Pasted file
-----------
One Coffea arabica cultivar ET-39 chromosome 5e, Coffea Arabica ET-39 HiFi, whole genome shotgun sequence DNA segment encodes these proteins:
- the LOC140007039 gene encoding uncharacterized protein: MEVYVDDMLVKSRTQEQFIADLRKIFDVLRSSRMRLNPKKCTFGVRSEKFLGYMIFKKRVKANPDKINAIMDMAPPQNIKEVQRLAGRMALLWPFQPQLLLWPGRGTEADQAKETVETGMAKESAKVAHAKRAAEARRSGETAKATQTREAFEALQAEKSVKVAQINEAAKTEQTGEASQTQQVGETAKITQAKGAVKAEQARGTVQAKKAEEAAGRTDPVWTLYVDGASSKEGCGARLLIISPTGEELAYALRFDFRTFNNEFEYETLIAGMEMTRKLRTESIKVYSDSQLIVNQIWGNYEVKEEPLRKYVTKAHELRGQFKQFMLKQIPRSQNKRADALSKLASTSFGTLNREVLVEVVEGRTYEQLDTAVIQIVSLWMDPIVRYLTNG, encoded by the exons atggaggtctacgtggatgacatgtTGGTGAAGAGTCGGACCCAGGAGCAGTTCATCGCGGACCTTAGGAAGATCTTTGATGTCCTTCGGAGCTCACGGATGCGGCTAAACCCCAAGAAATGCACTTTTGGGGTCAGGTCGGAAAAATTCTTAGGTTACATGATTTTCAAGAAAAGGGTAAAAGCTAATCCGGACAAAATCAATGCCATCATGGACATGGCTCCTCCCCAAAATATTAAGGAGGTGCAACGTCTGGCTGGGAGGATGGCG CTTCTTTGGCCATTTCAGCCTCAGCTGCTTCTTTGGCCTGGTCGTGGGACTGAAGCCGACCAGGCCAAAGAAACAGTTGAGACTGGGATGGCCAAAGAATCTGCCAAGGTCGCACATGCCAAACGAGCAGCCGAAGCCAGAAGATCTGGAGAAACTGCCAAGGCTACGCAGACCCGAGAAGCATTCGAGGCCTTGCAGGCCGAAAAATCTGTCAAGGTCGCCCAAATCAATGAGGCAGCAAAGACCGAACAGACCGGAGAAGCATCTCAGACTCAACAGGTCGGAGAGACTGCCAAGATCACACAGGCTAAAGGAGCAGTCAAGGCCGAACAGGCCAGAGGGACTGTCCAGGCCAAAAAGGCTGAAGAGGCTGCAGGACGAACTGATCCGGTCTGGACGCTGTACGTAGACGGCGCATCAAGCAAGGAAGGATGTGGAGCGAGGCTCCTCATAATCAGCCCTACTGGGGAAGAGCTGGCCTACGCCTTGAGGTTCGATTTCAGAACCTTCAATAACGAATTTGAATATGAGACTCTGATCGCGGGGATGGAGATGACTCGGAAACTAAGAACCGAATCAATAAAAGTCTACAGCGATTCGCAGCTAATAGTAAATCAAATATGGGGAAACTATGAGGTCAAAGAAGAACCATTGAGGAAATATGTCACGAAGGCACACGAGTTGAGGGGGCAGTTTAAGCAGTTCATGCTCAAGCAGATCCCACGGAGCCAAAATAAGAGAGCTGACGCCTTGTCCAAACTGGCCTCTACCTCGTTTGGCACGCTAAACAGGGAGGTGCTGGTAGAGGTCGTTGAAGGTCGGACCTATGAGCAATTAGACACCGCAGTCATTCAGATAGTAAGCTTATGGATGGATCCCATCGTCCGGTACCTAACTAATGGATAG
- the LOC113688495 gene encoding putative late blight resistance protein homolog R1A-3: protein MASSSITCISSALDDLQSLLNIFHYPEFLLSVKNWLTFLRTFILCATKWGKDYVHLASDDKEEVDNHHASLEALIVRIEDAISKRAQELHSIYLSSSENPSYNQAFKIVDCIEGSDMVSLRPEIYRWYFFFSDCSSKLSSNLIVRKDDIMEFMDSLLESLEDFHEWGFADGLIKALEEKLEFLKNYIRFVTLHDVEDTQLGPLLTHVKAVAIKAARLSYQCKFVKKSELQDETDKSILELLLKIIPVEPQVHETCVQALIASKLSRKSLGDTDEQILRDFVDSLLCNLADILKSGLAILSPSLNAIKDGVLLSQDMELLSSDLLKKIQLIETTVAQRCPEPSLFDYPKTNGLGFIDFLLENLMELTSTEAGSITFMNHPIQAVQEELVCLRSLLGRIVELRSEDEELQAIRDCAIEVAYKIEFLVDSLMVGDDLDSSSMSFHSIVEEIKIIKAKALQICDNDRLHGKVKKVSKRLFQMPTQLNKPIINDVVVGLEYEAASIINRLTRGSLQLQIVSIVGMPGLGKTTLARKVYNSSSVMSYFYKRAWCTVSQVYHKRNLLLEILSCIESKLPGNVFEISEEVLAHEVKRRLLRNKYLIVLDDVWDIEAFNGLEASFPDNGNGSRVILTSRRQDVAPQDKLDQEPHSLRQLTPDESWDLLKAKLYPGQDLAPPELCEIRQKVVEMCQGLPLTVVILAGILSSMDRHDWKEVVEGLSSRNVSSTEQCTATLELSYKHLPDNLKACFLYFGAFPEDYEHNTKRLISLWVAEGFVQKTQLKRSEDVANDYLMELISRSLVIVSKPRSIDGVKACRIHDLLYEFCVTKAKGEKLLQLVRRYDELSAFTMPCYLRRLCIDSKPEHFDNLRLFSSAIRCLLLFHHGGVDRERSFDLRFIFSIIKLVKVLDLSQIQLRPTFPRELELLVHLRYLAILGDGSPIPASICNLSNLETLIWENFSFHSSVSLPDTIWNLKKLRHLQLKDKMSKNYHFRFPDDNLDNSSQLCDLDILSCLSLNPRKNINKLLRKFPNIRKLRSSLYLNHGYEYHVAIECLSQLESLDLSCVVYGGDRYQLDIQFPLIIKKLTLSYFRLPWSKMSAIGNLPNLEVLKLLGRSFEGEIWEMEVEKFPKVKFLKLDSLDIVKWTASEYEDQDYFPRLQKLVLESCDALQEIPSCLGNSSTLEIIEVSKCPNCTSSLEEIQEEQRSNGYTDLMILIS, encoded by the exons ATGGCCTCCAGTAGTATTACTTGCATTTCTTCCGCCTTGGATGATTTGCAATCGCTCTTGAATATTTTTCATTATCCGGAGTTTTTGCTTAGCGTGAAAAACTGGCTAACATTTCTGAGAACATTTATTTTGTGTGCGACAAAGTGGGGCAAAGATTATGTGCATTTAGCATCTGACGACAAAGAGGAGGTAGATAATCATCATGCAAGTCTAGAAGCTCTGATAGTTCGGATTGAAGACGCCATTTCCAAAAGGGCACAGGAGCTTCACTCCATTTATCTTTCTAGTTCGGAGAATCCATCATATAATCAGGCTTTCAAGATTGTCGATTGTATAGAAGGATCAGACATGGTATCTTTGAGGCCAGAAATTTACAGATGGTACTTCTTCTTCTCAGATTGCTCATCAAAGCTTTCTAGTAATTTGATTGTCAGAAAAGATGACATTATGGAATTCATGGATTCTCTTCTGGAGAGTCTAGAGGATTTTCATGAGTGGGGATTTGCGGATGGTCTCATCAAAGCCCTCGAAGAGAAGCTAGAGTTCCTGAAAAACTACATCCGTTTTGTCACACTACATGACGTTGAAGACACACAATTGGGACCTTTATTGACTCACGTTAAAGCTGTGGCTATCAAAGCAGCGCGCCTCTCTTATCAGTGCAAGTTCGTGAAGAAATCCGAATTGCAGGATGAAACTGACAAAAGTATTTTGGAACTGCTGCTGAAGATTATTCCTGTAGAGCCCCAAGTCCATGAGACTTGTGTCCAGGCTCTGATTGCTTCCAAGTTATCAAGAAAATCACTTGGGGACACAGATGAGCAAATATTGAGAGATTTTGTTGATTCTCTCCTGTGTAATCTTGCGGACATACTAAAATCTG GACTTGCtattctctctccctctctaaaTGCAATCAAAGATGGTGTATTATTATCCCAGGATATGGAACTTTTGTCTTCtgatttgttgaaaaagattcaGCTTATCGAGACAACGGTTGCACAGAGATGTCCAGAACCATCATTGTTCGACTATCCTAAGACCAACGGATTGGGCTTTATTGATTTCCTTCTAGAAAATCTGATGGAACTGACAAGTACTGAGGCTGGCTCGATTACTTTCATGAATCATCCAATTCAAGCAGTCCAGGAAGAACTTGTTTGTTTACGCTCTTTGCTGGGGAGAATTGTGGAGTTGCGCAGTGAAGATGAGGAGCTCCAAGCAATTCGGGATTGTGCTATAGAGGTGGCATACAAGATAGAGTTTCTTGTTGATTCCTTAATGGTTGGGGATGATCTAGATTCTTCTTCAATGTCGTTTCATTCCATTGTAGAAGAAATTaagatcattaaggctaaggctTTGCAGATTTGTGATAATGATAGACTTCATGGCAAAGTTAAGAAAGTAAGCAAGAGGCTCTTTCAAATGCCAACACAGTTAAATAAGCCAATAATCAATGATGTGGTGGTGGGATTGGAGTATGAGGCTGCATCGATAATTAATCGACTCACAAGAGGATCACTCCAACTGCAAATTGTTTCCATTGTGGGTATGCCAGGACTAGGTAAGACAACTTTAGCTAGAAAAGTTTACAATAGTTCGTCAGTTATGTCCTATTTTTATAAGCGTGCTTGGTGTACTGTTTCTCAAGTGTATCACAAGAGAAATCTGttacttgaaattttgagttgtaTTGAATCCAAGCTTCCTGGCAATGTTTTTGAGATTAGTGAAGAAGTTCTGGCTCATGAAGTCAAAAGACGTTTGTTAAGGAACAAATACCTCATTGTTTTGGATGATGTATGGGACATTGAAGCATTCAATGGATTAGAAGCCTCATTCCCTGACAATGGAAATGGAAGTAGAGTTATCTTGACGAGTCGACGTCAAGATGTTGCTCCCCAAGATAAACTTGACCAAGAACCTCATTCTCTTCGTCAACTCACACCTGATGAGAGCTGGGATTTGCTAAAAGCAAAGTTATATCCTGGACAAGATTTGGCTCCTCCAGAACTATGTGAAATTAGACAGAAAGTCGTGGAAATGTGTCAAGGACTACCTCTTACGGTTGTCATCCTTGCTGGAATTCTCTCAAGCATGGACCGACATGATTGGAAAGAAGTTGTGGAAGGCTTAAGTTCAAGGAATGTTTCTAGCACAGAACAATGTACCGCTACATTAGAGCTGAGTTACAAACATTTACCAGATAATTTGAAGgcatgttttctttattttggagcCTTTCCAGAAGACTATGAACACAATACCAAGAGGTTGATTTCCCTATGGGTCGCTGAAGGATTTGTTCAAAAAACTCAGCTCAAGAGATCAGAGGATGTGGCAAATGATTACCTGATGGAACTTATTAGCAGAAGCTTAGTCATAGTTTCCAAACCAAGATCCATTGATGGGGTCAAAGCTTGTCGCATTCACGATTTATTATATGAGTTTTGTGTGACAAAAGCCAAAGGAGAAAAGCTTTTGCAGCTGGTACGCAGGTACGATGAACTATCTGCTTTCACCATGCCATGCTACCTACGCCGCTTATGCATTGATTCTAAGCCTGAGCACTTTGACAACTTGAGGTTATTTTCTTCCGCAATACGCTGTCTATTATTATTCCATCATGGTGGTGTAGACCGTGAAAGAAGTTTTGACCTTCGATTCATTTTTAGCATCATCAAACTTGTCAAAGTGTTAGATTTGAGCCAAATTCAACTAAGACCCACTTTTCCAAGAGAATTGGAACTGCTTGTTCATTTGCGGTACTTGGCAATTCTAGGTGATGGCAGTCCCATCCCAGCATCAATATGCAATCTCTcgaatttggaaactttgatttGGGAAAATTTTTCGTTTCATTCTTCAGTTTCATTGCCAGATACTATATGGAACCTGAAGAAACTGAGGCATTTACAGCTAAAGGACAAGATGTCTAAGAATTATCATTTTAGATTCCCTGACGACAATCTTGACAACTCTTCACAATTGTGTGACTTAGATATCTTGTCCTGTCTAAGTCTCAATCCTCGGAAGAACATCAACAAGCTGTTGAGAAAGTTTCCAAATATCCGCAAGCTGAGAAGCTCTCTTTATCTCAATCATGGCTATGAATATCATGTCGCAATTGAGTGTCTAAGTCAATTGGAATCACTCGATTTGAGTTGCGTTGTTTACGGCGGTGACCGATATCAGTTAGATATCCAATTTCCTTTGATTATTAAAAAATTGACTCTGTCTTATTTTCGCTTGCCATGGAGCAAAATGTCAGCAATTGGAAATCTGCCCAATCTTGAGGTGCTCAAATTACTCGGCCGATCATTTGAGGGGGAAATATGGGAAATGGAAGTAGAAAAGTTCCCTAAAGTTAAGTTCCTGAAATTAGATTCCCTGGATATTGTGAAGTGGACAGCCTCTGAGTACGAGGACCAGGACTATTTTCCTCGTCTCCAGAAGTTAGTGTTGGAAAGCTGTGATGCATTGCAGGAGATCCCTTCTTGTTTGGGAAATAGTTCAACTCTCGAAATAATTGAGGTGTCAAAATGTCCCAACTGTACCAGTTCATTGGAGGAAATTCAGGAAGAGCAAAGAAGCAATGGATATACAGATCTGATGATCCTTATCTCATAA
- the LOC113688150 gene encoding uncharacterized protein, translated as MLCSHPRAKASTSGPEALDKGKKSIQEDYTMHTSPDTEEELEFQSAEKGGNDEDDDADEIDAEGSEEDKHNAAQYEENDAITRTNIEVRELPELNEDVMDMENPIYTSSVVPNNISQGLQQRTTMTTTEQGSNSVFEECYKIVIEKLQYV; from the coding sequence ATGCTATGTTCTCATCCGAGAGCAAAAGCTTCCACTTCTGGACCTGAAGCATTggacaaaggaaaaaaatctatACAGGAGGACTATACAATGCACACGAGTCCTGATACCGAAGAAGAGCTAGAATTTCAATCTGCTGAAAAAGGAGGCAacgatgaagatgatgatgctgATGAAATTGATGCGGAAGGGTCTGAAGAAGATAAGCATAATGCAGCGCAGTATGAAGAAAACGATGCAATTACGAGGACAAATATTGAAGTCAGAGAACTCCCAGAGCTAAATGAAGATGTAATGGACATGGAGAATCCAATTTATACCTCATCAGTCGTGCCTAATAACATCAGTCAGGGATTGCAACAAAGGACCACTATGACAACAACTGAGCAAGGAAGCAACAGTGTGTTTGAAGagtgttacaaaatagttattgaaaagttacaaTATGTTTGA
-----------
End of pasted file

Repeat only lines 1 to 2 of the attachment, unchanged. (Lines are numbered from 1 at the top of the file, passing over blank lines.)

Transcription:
One Coffea arabica cultivar ET-39 chromosome 5e, Coffea Arabica ET-39 HiFi, whole genome shotgun sequence DNA segment encodes these proteins:
- the LOC140007039 gene encoding uncharacterized protein: MEVYVDDMLVKSRTQEQFIADLRKIFDVLRSSRMRLNPKKCTFGVRSEKFLGYMIFKKRVKANPDKINAIMDMAPPQNIKEVQRLAGRMALLWPFQPQLLLWPGRGTEADQAKETVETGMAKESAKVAHAKRAAEARRSGETAKATQTREAFEALQAEKSVKVAQINEAAKTEQTGEASQTQQVGETAKITQAKGAVKAEQARGTVQAKKAEEAAGRTDPVWTLYVDGASSKEGCGARLLIISPTGEELAYALRFDFRTFNNEFEYETLIAGMEMTRKLRTESIKVYSDSQLIVNQIWGNYEVKEEPLRKYVTKAHELRGQFKQFMLKQIPRSQNKRADALSKLASTSFGTLNREVLVEVVEGRTYEQLDTAVIQIVSLWMDPIVRYLTNG, encoded by the exons atggaggtctacgtggatgacatgtTGGTGAAGAGTCGGACCCAGGAGCAGTTCATCGCGGACCTTAGGAAGATCTTTGATGTCCTTCGGAGCTCACGGATGCGGCTAAACCCCAAGAAATGCACTTTTGGGGTCAGGTCGGAAAAATTCTTAGGTTACATGATTTTCAAGAAAAGGGTAAAAGCTAATCCGGACAAAATCAATGCCATCATGGACATGGCTCCTCCCCAAAATATTAAGGAGGTGCAACGTCTGGCTGGGAGGATGGCG CTTCTTTGGCCATTTCAGCCTCAGCTGCTTCTTTGGCCTGGTCGTGGGACTGAAGCCGACCAGGCCAAAGAAACAGTTGAGACTGGGATGGCCAAAGAATCTGCCAAGGTCGCACATGCCAAACGAGCAGCCGAAGCCAGAAGATCTGGAGAAACTGCCAAGGCTACGCAGACCCGAGAAGCATTCGAGGCCTTGCAGGCCGAAAAATCTGTCAAGGTCGCCCAAATCAATGAGGCAGCAAAGACCGAACAGACCGGAGAAGCATCTCAGACTCAACAGGTCGGAGAGACTGCCAAGATCACACAGGCTAAAGGAGCAGTCAAGGCCGAACAGGCCAGAGGGACTGTCCAGGCCAAAAAGGCTGAAGAGGCTGCAGGACGAACTGATCCGGTCTGGACGCTGTACGTAGACGGCGCATCAAGCAAGGAAGGATGTGGAGCGAGGCTCCTCATAATCAGCCCTACTGGGGAAGAGCTGGCCTACGCCTTGAGGTTCGATTTCAGAACCTTCAATAACGAATTTGAATATGAGACTCTGATCGCGGGGATGGAGATGACTCGGAAACTAAGAACCGAATCAATAAAAGTCTACAGCGATTCGCAGCTAATAGTAAATCAAATATGGGGAAACTATGAGGTCAAAGAAGAACCATTGAGGAAATATGTCACGAAGGCACACGAGTTGAGGGGGCAGTTTAAGCAGTTCATGCTCAAGCAGATCCCACGGAGCCAAAATAAGAGAGCTGACGCCTTGTCCAAACTGGCCTCTACCTCGTTTGGCACGCTAAACAGGGAGGTGCTGGTAGAGGTCGTTGAAGGTCGGACCTATGAGCAATTAGACACCGCAGTCATTCAGATAGTAAGCTTATGGATGGATCCCATCGTCCGGTACCTAACTAATGGATAG